[odc-discuss] (no subject)
andrewrens at gmail.com
Fri Mar 27 23:50:53 UTC 2015
Thanks again Francis
> But I see that there is a reading, albeit in my view a rather strained
> one, that says "under the terms of this License" means the same as "under
> this License". In other words the modifiers "only" and "the terms of" are
> unnecessary and are padding. Padding is always possible in contract
> Now in English law a court would be reluctant to select such a meaning, on
> the grounds that: (i) it makes less sense;
To be clear - it is not that I want the licence to read in this way.
Instead as I worked through the licence this seemed to be the obvious
reading. Of course what is "obvious" to one person may not be obvious to
another. Trad route descriptions routinely make statements such as 'ascend
the obvious crack' and then one finds oneself one pitch up the route and
find that the crack is not obvious at all.
Nevertheless I am concerned about the effects of this reading because I
don't think it can so easily be dismissed.
It may well not be an English court doing the interpreting of the licence.
10.4 of the licence stipulates "Choice of law. This License takes effect in
and will be governed by the laws of the relevant jurisdiction in which the
License terms are sought to be enforced."
> Your interpretation also does violence to other parts of the licence. Eg
> in 4.4 the term "You may enforce any rights that You have over a Derivative
> Database" is intended to make clear that a licensee may do what they please
> with their own rights, selecting any licence they please. If the licensee
> was required to license under ODC-By, then that term would not make sense.
I agree that counts against the 'use the same licence' reading. But does it
> I like to think I am fairly familiar with licences too :-).
No doubt :-)
On distinguishing A's and B's:
Two points you might want to think about:
(i) There will be circumstances where a Derived Database does not contain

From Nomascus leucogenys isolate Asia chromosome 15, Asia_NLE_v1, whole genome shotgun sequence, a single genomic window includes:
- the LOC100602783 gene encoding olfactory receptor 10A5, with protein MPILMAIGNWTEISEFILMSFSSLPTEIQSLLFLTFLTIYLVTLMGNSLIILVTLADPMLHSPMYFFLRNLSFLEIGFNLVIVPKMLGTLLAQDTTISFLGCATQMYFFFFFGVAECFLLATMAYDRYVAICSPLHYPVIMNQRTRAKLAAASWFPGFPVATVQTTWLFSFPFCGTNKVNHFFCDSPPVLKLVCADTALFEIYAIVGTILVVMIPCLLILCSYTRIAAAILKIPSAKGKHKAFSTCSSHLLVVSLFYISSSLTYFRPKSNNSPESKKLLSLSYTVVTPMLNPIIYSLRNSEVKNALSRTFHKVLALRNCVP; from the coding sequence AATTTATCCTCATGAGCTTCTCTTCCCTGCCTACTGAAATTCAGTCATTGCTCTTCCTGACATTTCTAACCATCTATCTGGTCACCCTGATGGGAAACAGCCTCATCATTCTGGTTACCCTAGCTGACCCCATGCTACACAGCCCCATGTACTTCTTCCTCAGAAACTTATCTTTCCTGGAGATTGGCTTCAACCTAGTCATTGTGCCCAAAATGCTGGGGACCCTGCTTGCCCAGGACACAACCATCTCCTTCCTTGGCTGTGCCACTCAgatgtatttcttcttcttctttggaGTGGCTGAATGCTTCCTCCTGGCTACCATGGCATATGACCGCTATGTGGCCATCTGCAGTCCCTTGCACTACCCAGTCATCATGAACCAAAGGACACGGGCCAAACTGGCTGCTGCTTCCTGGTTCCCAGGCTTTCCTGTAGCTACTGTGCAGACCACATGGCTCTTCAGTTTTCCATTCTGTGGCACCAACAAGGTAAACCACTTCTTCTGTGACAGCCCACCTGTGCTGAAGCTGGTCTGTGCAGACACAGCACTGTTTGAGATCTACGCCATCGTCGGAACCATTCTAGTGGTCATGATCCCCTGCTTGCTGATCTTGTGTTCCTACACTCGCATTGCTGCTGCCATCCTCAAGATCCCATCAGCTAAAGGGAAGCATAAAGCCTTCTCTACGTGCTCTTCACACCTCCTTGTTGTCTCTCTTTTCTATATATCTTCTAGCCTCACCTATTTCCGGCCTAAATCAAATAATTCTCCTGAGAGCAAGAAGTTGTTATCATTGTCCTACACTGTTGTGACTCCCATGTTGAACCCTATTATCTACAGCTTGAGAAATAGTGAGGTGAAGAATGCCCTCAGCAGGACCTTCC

any of the originators IP - for example where it contains only an
insubstantial contribution of the original work. Unusual, but possible. For
example, if the original database had a very thin layer of database right -
where the independent investment was only just "substantial" - a derived
database might not have extracted sufficient data to amount to an
extraction of that investment.
Would you make this more concrete?
A more common situation might be a translation or adaptation. The two
principal ways of infringing database right (extraction and re-utilisation)
are pretty strict. Creating an adaptation may well not be a re-utilisation.
(ii) The obvious situation where this might matter is a mashup of some kind
where a third party does not have any interest in A's data but only wants
This is really quite a common situation. I have quite a few clients who
have databases of this kind. In the open data world this sort of
combination is a very useful aspect of open data.
If I understand you correctly then in both i. and ii it must be possible to
distinguish A and B's data.
People want to achieve different things with open data. PDDL and CC0 do
particular jobs that not everyone wants. Many people do care about
attribution, hence CC-BY and ODC-By. Others feel more strongly about
enclosure of the commons and choose ODC-ODbL or CC-BY-SA.
I agree that people are trying to achieve different things with open data -
as a consequence my close reading of ODC-By which raised the question.
Note that I wasn't one of the lawyers involved in drafting it (though some
clever minds did get involved). It should also go without saying that none
of this is legal advice by me - but of course for a fee I'd be happy to
offer it :-).
We need to come up with an acronym that is the equivalent of IANAL for
those of us who are lawyers. Perhaps IAALBTINLAYHTPFT:
I am a lawyer but this is not legal advise, you have to pay for that
Wordy but then we have reputation to uphold.
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